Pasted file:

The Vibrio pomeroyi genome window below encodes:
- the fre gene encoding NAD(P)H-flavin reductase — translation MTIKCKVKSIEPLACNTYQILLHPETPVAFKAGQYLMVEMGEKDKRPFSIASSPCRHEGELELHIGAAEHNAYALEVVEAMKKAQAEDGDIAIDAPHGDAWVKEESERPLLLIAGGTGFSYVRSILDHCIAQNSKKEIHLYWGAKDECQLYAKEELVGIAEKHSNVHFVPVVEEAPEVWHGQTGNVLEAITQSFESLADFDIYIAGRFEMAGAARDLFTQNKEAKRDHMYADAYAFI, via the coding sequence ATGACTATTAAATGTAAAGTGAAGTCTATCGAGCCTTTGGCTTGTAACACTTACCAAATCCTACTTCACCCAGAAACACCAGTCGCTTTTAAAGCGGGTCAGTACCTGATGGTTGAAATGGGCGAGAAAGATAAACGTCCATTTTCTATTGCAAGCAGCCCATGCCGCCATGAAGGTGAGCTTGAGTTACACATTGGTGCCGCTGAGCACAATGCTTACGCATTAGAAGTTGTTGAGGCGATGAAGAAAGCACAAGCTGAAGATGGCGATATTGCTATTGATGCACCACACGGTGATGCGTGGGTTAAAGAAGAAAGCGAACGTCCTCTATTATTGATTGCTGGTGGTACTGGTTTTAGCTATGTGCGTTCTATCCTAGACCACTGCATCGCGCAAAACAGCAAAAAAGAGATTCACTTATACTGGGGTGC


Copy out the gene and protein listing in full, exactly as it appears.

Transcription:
The Vibrio pomeroyi genome window below encodes:
- the fre gene encoding NAD(P)H-flavin reductase — translation MTIKCKVKSIEPLACNTYQILLHPETPVAFKAGQYLMVEMGEKDKRPFSIASSPCRHEGELELHIGAAEHNAYALEVVEAMKKAQAEDGDIAIDAPHGDAWVKEESERPLLLIAGGTGFSYVRSILDHCIAQNSKKEIHLYWGAKDECQLYAKEELVGIAEKHSNVHFVPVVEEAPEVWHGQTGNVLEAITQSFESLADFDIYIAGRFEMAGAARDLFTQNKEAKRDHMYADAYAFI, via the coding sequence ATGACTATTAAATGTAAAGTGAAGTCTATCGAGCCTTTGGCTTGTAACACTTACCAAATCCTACTTCACCCAGAAACACCAGTCGCTTTTAAAGCGGGTCAGTACCTGATGGTTGAAATGGGCGAGAAAGATAAACGTCCATTTTCTATTGCAAGCAGCCCATGCCGCCATGAAGGTGAGCTTGAGTTACACATTGGTGCCGCTGAGCACAATGCTTACGCATTAGAAGTTGTTGAGGCGATGAAGAAAGCACAAGCTGAAGATGGCGATATTGCTATTGATGCACCACACGGTGATGCGTGGGTTAAAGAAGAAAGCGAACGTCCTCTATTATTGATTGCTGGTGGTACTGGTTTTAGCTATGTGCGTTCTATCCTAGACCACTGCATCGCGCAAAACAGCAAAAAAGAGATTCACTTATACTGGGGTGC